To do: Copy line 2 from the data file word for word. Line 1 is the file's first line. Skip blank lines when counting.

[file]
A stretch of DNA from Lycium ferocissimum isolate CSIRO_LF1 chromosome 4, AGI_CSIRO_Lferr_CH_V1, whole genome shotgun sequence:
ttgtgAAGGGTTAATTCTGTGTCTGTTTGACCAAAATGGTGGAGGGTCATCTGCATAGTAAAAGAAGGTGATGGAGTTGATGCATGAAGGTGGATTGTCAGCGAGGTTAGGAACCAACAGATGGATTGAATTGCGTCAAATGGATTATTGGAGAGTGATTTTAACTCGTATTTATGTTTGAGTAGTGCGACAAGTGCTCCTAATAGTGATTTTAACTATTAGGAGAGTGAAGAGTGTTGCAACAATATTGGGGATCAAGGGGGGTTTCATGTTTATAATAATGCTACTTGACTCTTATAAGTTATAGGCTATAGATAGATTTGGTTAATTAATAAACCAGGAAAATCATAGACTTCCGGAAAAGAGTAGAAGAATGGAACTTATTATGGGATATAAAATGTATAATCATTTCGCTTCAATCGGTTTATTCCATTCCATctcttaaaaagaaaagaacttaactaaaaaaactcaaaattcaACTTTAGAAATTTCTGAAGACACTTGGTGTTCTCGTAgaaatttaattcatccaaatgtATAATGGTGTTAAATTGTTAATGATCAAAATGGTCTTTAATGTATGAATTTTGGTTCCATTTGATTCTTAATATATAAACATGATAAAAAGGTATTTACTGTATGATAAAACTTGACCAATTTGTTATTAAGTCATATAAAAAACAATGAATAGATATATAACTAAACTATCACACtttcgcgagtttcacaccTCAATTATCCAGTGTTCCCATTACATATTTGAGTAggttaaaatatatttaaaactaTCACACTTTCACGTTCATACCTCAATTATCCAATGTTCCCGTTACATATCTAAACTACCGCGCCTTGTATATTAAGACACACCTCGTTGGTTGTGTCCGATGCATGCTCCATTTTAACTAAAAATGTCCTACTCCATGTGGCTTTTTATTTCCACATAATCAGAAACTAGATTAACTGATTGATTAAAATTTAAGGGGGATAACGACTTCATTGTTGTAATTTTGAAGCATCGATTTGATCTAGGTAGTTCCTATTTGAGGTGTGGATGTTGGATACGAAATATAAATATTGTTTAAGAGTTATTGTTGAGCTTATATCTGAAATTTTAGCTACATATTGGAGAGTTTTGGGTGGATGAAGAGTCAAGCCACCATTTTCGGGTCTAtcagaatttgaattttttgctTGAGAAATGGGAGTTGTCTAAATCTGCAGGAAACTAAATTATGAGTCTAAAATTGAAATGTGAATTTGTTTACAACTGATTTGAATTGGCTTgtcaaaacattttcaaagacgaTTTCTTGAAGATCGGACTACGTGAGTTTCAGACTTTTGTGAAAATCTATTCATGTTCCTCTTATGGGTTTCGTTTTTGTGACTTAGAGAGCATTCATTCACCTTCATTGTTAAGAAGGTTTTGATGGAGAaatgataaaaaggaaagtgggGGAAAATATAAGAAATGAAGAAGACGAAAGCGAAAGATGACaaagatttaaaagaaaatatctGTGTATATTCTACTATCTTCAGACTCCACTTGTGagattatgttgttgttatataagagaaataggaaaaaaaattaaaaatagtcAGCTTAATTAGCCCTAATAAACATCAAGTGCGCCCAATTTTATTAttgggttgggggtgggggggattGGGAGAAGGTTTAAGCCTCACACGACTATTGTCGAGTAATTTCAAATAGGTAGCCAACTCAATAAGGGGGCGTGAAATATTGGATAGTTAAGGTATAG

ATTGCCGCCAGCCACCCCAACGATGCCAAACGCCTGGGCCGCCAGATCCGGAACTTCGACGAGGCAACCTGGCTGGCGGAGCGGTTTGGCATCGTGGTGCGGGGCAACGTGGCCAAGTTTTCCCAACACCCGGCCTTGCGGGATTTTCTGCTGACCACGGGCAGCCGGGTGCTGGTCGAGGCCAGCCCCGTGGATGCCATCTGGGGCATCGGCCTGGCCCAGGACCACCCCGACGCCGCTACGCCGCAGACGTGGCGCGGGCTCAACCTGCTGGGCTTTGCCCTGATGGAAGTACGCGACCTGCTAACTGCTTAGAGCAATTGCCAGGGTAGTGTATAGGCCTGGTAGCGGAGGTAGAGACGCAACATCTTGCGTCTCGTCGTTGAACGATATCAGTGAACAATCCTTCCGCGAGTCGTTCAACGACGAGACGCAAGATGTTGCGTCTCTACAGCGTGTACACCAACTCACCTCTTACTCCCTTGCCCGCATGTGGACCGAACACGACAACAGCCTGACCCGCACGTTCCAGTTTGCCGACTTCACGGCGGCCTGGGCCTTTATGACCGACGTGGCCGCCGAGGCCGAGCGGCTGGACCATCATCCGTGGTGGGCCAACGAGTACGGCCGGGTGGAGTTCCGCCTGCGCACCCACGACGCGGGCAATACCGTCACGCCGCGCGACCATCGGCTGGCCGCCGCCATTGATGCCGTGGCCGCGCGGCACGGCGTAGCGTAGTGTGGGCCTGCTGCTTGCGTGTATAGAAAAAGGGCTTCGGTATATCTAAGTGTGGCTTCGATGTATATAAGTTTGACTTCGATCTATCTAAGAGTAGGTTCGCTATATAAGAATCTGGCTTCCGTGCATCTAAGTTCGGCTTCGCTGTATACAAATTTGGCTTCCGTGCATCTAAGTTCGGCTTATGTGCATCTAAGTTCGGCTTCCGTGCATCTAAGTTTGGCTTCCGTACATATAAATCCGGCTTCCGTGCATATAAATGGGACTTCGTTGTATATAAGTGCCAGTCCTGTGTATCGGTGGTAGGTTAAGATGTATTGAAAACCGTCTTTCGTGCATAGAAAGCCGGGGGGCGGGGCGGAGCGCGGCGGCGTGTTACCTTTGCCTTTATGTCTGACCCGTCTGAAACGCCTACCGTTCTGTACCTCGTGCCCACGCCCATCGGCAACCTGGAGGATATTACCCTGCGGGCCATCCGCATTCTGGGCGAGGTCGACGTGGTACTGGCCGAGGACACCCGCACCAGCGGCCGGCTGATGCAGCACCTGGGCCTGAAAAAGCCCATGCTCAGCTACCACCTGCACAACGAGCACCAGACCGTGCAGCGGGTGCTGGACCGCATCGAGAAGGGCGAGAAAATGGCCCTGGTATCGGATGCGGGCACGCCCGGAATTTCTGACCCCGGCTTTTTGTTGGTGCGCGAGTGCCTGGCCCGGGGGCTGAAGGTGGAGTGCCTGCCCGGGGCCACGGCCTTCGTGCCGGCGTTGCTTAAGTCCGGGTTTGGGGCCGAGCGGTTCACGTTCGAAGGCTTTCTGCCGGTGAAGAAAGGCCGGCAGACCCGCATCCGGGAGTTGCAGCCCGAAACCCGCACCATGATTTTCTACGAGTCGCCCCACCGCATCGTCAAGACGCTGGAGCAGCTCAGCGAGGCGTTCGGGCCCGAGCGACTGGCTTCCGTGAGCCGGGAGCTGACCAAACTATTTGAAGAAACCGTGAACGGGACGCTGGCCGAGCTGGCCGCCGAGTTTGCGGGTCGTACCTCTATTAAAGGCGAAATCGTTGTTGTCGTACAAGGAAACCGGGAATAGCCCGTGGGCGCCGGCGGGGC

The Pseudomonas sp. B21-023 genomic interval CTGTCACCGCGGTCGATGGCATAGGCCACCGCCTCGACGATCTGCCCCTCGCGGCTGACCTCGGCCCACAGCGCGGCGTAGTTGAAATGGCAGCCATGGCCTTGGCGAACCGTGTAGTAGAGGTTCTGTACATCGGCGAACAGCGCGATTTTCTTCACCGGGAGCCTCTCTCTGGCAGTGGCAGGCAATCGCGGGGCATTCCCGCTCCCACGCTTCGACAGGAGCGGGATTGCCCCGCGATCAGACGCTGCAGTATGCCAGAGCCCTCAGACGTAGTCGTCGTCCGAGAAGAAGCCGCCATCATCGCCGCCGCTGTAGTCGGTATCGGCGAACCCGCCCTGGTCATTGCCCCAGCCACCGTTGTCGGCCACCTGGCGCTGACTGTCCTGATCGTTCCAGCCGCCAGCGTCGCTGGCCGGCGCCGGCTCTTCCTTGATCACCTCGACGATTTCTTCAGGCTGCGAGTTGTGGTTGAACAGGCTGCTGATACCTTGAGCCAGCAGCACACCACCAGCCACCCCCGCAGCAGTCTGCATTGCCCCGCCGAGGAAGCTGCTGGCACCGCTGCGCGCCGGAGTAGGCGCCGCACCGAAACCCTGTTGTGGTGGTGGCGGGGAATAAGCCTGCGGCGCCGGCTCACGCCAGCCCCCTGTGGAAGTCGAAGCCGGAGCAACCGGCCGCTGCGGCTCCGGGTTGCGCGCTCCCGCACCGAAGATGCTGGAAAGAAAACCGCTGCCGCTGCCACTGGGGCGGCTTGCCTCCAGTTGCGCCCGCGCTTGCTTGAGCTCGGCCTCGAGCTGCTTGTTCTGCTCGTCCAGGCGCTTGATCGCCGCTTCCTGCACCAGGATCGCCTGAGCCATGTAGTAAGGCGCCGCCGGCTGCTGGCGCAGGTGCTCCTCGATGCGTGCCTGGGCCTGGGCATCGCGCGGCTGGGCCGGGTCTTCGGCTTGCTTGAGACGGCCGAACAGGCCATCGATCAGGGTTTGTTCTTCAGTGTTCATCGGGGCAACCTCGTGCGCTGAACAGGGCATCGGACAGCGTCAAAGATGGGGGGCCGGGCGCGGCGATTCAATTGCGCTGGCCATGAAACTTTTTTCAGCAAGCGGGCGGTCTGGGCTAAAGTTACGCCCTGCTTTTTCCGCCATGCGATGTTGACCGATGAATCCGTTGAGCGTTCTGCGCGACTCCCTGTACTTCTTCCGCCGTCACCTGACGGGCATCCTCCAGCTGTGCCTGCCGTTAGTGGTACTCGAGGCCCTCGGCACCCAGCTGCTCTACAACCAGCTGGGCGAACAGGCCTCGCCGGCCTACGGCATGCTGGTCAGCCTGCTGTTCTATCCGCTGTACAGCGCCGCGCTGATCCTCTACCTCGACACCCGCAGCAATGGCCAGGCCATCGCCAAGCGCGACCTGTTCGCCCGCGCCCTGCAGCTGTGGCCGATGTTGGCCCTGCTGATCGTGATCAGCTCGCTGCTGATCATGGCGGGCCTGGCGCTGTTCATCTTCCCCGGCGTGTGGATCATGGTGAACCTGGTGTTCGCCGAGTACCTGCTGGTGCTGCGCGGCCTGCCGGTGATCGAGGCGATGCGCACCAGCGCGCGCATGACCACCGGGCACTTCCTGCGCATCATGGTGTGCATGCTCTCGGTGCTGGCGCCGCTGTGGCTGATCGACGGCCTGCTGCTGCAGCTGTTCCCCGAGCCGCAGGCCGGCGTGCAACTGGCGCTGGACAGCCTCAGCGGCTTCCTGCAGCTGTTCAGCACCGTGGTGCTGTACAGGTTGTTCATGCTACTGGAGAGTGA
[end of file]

ttgtgAAGGGTTAATTCTGTGTCTGTTTGACCAAAATGGTGGAGGGTCATCTGCATAGTAAAAGAAGGTGATGGAGTTGATGCATGAAGGTGGATTGTCAGCGAGGTTAGGAACCAACAGATGGATTGAATTGCGTCAAATGGATTATTGGAGAGTGATTTTAACTCGTATTTATGTTTGAGTAGTGCGACAAGTGCTCCTAATAGTGATTTTAACTATTAGGAGAGTGAAGAGTGTTGCAACAATATTGGGGATCAAGGGGGGTTTCATGTTTATAATAATGCTACTTGACTCTTATAAGTTATAGGCTATAGATAGATTTGGTTAATTAATAAACCAGGAAAATCATAGACTTCCGGAAAAGAGTAGAAGAATGGAACTTATTATGGGATATAAAATGTATAATCATTTCGCTTCAATCGGTTTATTCCATTCCATctcttaaaaagaaaagaacttaactaaaaaaactcaaaattcaACTTTAGAAATTTCTGAAGACACTTGGTGTTCTCGTAgaaatttaattcatccaaatgtATAATGGTGTTAAATTGTTAATGATCAAAATGGTCTTTAATGTATGAATTTTGGTTCCATTTGATTCTTAATATATAAACATGATAAAAAGGTATTTACTGTATGATAAAACTTGACCAATTTGTTATTAAGTCATATAAAAAACAATGAATAGATATATAACTAAACTATCACACtttcgcgagtttcacaccTCAATTATCCAGTGTTCCCATTACATATTTGAGTAggttaaaatatatttaaaactaTCACACTTTCACGTTCATACCTCAATTATCCAATGTTCCCGTTACATATCTAAACTACCGCGCCTTGTATATTAAGACACACCTCGTTGGTTGTGTCCGATGCATGCTCCATTTTAACTAAAAATGTCCTACTCCATGTGGCTTTTTATTTCCACATAATCAGAAACTAGATTAACTGATTGATTAAAATTTAAGGGGGATAACGACTTCATTGTTGTAATTTTGAAGCATCGATTTGATCTAGGTAGTTCCTATTTGAGGTGTGGATGTTGGATACGAAATATAAATATTGTTTAAGAGTTATTGTTGAGCTTATATCTGAAATTTTAGCTACATATTGGAGAGTTTTGGGTGGATGAAGAGTCAAGCCACCATTTTCGGGTCTAtcagaatttgaattttttgctTGAGAAATGGGAGTTGTCTAAATCTGCAGGAAACTAAATTATGAGTCTAAAATTGAAATGTGAATTTGTTTACAACTGATTTGAATTGGCTTgtcaaaacattttcaaagacgaTTTCTTGAAGATCGGACTACGTGAGTTTCAGACTTTTGTGAAAATCTATTCATGTTCCTCTTATGGGTTTCGTTTTTGTGACTTAGAGAGCATTCATTCACCTTCATTGTTAAGAAGGTTTTGATGGAGAaatgataaaaaggaaagtgggGGAAAATATAAGAAATGAAGAAGACGAAAGCGAAAGATGACaaagatttaaaagaaaatatctGTGTATATTCTACTATCTTCAGACTCCACTTGTGagattatgttgttgttatataagagaaataggaaaaaaaattaaaaatagtcAGCTTAATTAGCCCTAATAAACATCAAGTGCGCCCAATTTTATTAttgggttgggggtgggggggattGGGAGAAGGTTTAAGCCTCACACGACTATTGTCGAGTAATTTCAAATAGGTAGCCAACTCAATAAGGGGGCGTGAAATATTGGATAGTTAAGGTATAG